To see how much of an improvement we can expect from this new PHP interpreter we put the public release version of PHP 7.0 to test and compared a couple of popular software suites’ performance using PHP 5.6.16, PHP 7.0 and HHVM 3.10.1 on a bare metal server (so virtualization doesn’t interfere with the results). Tested software includes WordPress 4.3.1, Drupal 8, Magento 2.0 CE, OctoberCMS build 309, PyroCMS v3 beta2, and Flarum v0.1.0-beta.4.

The basic tl;dr of the post is that HHVM still performs better for all of the software tested but PHP 7 is not too far off on some of them. They share the specifications of the machine (bare metal) they used for testing and get into the results for each of the seven pieces of software tested. Their results are in transactions per second and both graphed and numeric results are shown. Unfortunately, though, the Flarum software had to be kept on a "pending" list as it doesn't run on either PHP 7 or HHVM properly.

tagged: hhvm php7 benchmark popular software wordpress drupal magento octobercms pyrocms flarum

Link: https://kinsta.com/blog/the-definitive-php-7-final-version-hhvm-benchmark/

Remi Collet:
PHPUnit code coverage benchmark
Nov 09, 2015 @ 11:57:33

Remi Collet has a quick review of some of the performance results from running the Composer PHPUnit tests on PHP 5 versus PHP 7.

As already said numerous time, PHP 7 is faster than PHP 5. Since PHPUnit 4.8 you can choose between XDebug and phpdbg as driver to retrieve code coverage data, see PHPUnit 4.8: Code Coverage Support.

Here is some benchmark results. All the tests are run using PHPUnit 5.0.8, PHP 5.6.15 as SCL or PHP 7.0.0RC6 as SCL and XDebug 2.4.0beta1 (freshly released, with some additional patches) for the composer test suite.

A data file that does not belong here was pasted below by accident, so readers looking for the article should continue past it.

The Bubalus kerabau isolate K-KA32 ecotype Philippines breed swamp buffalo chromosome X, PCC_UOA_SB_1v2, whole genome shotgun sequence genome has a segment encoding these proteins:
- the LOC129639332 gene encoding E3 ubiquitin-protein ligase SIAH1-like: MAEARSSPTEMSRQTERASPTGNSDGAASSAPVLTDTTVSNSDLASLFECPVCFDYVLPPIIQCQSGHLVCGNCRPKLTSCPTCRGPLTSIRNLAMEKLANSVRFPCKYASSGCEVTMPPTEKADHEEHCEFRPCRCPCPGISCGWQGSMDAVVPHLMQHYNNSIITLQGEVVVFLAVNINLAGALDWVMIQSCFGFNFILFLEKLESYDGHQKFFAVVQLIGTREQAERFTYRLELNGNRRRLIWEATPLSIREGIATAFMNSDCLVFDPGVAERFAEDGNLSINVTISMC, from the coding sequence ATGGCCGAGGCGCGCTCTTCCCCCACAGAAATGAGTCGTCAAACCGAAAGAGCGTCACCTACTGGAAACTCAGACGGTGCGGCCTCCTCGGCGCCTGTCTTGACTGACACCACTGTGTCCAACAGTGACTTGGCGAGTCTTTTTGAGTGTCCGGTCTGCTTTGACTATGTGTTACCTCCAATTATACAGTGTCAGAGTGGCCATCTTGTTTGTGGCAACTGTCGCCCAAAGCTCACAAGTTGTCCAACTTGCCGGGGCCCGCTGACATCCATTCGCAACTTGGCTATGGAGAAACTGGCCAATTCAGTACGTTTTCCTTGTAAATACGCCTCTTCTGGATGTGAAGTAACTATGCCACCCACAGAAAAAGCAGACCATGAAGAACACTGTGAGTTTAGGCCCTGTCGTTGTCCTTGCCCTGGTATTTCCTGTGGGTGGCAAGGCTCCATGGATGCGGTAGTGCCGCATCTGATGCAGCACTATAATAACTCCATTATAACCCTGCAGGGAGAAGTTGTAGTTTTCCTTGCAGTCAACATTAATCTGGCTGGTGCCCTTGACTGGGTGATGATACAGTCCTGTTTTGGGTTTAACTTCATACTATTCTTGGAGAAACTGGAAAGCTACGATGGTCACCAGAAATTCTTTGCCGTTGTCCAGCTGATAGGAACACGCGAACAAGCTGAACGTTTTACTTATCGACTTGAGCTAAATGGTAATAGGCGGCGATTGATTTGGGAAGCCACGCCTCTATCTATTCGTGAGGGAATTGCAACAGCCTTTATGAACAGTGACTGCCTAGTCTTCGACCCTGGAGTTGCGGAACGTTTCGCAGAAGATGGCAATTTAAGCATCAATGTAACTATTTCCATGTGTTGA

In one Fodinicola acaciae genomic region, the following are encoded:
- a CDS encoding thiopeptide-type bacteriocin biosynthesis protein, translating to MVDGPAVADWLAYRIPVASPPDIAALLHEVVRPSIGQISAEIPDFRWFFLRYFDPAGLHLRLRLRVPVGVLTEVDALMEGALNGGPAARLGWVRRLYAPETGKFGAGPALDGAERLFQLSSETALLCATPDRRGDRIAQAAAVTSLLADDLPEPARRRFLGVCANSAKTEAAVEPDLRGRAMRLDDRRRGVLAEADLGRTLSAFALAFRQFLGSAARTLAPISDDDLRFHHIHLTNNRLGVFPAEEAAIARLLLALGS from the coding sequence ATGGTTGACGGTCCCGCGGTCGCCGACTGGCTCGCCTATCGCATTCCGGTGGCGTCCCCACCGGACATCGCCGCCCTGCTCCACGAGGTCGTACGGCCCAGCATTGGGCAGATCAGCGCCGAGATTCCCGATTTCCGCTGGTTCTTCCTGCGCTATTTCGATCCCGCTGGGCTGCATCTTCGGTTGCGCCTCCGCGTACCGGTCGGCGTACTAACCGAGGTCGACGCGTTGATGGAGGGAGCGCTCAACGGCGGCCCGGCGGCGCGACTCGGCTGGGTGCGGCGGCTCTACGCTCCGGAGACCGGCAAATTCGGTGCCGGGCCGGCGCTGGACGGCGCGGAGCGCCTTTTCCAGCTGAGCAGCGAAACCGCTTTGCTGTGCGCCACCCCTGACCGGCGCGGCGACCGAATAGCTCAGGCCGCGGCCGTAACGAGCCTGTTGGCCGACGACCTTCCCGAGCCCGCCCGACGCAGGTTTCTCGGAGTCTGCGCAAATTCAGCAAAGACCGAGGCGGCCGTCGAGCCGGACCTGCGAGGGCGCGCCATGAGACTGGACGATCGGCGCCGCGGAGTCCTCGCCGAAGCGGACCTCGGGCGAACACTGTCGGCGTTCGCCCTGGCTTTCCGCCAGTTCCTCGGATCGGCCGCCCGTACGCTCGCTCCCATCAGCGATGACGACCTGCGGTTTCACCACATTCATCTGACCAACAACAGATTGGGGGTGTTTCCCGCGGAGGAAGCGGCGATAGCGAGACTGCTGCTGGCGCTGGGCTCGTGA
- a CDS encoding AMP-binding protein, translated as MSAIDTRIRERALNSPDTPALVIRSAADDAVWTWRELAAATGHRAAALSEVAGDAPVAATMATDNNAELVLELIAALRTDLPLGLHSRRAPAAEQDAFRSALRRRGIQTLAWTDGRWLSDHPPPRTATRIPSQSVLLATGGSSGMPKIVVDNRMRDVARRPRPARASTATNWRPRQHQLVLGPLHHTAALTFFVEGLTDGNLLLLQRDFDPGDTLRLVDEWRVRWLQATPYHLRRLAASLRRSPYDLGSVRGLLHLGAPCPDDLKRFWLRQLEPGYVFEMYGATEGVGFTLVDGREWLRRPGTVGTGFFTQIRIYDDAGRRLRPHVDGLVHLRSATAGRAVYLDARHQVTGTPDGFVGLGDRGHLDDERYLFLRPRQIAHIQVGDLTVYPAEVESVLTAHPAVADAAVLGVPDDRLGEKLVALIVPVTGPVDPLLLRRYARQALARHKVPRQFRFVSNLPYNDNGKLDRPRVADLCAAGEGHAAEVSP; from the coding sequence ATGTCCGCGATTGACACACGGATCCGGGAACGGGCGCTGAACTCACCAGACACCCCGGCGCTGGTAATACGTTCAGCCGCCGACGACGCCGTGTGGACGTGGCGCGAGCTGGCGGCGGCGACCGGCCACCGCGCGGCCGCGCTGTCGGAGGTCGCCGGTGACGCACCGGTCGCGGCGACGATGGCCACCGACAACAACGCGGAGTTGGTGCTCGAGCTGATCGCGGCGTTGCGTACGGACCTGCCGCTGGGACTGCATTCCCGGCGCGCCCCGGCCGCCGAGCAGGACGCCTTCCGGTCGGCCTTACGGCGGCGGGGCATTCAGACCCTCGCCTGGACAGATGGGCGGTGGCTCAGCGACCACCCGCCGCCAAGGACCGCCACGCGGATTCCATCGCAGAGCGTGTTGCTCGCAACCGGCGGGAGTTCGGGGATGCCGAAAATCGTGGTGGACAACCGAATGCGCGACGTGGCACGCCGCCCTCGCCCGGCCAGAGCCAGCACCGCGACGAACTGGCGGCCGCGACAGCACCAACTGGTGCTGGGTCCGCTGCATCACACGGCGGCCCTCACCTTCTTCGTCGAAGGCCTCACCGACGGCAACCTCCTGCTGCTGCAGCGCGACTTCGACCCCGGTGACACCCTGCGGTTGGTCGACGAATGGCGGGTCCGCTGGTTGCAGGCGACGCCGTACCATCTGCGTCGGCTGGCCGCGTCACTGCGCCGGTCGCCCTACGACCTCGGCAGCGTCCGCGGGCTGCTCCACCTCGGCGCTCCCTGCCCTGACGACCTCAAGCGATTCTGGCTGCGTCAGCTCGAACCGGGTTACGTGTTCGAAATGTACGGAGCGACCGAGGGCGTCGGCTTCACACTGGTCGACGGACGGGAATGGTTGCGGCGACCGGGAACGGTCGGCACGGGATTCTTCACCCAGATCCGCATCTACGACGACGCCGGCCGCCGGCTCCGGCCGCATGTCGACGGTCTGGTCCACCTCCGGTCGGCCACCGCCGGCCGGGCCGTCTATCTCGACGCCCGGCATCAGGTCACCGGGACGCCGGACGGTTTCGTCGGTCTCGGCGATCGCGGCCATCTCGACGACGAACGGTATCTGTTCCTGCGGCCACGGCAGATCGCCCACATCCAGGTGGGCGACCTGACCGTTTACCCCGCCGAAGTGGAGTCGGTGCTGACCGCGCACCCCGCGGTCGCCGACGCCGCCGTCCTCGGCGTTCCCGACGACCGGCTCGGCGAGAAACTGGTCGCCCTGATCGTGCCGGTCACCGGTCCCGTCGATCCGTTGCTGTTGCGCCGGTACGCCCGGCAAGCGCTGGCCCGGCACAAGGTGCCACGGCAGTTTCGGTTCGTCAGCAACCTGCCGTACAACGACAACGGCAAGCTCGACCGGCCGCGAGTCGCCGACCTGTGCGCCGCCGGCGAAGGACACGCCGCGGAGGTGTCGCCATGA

He shows the results in execution time and memory used for PHP 5 versus PHP 7 versions, both with and without code coverage being generated. He also includes two examples of running the tests with PHP 7, once using the XDebug debugger and one using phpdbg.

tagged: remicollet phpunit composer coverage benchmark php5 php7

Link: http://blog.remirepo.net/post/2015/11/09/PHPUnit-code-coverage-benchmark

Michelangelo van Dam:
Speeding up database calls with PDO and iterators
Jul 27, 2015 @ 08:45:28

In a post to his site Michelangelo van Dam shows you how to speed up database calls with PDO and iterators in a "no framework" environment.

When you review lots of code, you often wonder why things were written the way they were. Especially when making expensive calls to a database, I still see things that could and should be improved.

When working with a framework, mostly these database calls are optimized for the developer and abstract the complex logic to improve and optimize the retrieval and usage of data. But then developers need to build something without a framework and end up using the basics of PHP in a sub-optimal way.

He points out some of the common issues with a simple approach using just PDO and simple arrays including performance issues. Instead he recommends the use of iterators that wrap a PDO connection and allow for much simpler fetching and iteration of the found results. He includes code examples for a base iterator instance and a way to extend it to get the customized results. He also includes a few benchmarks showing the difference between a foreach loop and this iterator method.